Donald Trump promised to bring showbiz to the Republican convention, which kicks off on Monday in Cleveland. The partial speaker list released this morning appears somewhat … underwhelming. The name “Trump” appears five times, but names like Bobby Knight, Tom Brady, and even Sarah Palin are nowhere to be seen. Even the Duck Dynasty team that vocally backed Trump are nowhere to be seen, as Molly Ball pointed out on Twitter.
Instead, the RNC touts the list as “Veterans, Political Outsiders, Faith Leaders, Trump Family Members Lead Non-Conventional Speakers Line-Up Emphasizing Real World Experience.” Yeah, that’ll keep people up until 11 pm on weeknights.
The Washington Post’s Philip Rucker calls this a “star-power disparity“:
When Democrats gather for their national convention in Philadelphia, the list of speakers praising Hillary Clinton’s presidential candidacy is expected to feature the president, the vice president, the first lady, a former president and a galaxy of well-known political luminaries.
But when the Republican convention opens next week in Cleveland, presumptive nominee Donald Trump will showcase an assortment of family members, defeated primary opponents and politicians whose names barely register with the general public. Many of the GOP’s past, current and future leaders are staying away from the spotlights at the Quicken Loans Arena.
The star-power disparity between the conventions speaks volumes about the state of the two parties — one is united and marching together toward what it hopes will be its fifth win of the past seven presidential elections, while the other remains divided and still not fully accepting its new standard bearer.
Rucker also notes that the past and future GOP appears to be mainly RSVPing in the negatory. None of the former presidents and nominees will be there except Bob Dole, and the Republican bench is benching itself:
What about the diverse constellation of stars oft-promoted by the GOP in the six years since they swept into office, including South Carolina Gov. Nikki Haley, New Mexico Gov. Susana Martinez and Sen. Marco Rubio (Fla.)? You won’t see them speaking in Cleveland, either.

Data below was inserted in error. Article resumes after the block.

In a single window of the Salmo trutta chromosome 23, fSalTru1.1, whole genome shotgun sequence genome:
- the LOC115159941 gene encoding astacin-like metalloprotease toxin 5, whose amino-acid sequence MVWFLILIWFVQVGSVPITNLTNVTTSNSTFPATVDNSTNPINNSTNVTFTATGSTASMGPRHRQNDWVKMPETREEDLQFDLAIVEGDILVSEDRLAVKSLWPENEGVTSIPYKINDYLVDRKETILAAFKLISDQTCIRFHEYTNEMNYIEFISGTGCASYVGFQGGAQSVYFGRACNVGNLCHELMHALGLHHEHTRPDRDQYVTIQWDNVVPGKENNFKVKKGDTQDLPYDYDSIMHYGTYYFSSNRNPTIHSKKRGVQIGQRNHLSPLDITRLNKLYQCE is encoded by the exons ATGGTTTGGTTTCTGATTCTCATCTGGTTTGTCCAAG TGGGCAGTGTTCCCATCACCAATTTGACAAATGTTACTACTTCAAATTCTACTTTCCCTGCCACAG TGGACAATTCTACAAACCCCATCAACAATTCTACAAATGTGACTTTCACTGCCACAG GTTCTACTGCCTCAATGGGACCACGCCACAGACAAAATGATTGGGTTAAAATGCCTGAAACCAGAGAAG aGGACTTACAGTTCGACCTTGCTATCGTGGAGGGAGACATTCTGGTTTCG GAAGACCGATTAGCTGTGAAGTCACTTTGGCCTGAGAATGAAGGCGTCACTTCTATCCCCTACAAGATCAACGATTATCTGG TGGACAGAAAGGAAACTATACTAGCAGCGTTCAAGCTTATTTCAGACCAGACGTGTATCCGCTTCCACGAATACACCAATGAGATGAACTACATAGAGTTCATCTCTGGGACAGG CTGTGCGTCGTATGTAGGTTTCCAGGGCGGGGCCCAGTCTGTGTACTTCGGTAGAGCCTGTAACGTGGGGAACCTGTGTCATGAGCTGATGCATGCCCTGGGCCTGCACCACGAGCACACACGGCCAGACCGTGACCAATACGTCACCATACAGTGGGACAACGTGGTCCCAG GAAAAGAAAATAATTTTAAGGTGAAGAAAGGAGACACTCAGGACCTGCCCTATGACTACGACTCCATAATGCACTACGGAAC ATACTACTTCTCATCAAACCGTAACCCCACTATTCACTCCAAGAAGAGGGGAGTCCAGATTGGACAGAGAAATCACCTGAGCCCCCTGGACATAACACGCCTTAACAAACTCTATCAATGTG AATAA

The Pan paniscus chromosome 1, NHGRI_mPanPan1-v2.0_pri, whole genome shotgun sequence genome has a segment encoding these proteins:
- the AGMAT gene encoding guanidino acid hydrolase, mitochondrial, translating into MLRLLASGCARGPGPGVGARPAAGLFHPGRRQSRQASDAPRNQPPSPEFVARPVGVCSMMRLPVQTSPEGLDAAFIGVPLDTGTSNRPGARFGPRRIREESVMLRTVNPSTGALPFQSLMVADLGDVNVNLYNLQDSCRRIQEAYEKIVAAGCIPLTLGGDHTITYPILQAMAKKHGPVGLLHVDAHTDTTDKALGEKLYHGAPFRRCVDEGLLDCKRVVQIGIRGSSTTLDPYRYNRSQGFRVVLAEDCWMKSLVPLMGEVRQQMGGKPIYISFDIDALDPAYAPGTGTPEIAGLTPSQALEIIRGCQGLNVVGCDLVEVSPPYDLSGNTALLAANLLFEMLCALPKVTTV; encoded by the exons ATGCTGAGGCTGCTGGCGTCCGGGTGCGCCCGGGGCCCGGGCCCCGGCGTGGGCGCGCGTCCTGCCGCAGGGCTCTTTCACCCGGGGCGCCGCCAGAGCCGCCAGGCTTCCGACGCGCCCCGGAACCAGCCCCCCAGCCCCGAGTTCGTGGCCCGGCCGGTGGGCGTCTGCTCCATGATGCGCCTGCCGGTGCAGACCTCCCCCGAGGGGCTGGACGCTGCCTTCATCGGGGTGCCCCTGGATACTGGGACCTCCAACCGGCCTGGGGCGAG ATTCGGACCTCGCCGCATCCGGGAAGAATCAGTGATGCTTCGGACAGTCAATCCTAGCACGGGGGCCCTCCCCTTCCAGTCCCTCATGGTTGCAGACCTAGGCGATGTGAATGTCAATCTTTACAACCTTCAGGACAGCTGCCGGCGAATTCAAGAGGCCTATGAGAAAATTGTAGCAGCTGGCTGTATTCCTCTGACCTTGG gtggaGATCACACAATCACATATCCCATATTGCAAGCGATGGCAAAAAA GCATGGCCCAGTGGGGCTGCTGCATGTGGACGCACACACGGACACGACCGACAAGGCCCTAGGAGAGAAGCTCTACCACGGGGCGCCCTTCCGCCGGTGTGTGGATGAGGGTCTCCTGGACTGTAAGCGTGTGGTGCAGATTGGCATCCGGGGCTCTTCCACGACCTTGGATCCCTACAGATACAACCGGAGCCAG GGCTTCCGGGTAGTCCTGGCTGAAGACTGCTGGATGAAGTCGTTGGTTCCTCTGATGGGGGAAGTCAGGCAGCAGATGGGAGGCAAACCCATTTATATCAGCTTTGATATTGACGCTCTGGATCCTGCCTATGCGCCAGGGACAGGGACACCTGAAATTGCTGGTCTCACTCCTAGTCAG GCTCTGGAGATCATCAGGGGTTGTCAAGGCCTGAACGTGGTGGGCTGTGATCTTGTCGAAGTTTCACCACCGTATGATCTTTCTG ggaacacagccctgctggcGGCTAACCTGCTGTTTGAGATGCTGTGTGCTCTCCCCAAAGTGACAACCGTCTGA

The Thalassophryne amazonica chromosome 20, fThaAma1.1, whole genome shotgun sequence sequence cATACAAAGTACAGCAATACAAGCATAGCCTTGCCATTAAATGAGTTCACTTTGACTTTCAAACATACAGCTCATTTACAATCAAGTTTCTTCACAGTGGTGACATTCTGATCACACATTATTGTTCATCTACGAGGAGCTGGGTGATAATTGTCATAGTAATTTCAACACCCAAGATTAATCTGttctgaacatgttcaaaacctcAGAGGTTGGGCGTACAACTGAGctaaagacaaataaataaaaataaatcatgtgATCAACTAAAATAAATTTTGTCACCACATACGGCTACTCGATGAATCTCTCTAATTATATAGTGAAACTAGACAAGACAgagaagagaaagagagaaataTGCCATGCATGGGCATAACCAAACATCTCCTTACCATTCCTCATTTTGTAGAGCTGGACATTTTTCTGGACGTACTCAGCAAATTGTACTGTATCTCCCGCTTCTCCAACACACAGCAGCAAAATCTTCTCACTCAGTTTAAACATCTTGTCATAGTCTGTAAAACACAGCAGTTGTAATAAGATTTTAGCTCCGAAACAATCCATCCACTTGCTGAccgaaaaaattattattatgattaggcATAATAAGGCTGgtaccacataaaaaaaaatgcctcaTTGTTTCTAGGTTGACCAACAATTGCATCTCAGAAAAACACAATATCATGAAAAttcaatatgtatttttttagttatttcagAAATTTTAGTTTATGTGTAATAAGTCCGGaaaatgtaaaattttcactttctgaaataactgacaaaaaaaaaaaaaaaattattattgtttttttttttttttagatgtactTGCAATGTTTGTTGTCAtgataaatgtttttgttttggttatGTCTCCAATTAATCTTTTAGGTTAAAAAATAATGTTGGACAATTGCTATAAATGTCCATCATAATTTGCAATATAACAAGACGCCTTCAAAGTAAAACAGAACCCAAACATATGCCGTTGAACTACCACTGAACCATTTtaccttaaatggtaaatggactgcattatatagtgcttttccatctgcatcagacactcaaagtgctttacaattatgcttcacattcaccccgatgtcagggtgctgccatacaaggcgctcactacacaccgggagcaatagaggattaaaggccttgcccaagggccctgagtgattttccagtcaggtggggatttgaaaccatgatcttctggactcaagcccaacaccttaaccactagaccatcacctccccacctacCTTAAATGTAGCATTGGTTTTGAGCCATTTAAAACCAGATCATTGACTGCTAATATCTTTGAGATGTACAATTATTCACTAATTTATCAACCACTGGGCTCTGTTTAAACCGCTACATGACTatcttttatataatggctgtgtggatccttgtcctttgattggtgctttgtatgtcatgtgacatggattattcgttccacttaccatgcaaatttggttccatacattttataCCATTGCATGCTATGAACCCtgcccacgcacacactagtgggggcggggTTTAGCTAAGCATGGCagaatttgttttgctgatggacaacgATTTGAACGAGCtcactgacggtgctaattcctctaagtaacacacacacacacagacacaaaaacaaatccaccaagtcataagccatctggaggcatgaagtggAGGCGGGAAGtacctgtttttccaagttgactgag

At least Rubio has a good excuse. He did plan on speaking at the convention — and in fact had announced that he would — but decided to jump in at the last minute to run for another Senate term with the blessings of Florida Republicans. He has a lot of organizing to do in a very short period of time. As for the rest of the GOP’s future, it looks like they’re keeping a low profile for other reasons.
So what happened to all of Donald Trump’s entertainment-business friends? Perhaps they’ll be announced later for better public-relations splashes leading up to the convention. It’s difficult to imagine, for instance, that Palin won’t speak on Trump’s behalf next week at such a high-profile event, since she’s been hard-sell campaigning for him for weeks. She wouldn’t pass up a chance to stick a thumb in the eye of Republican leadership at their quadrennial celebration.
But one would have expected at least a couple of high-profile entertainers to be on the initial list, given Trump’s bragging about his show-business skills. The biggest star on the list (and really, the only one) is Antonio Sabato Jr, best known in soap operas and reality-TV shows. No offense to Antonio, but Hillary has entertainers like Katy Perry and Christina Aguilera out on the stump for her already, and Democrats are already planning on a four-night entertainment extravaganza. If Trump’s got a few A-listers up his sleeve, he’d better start showing them off ASAP.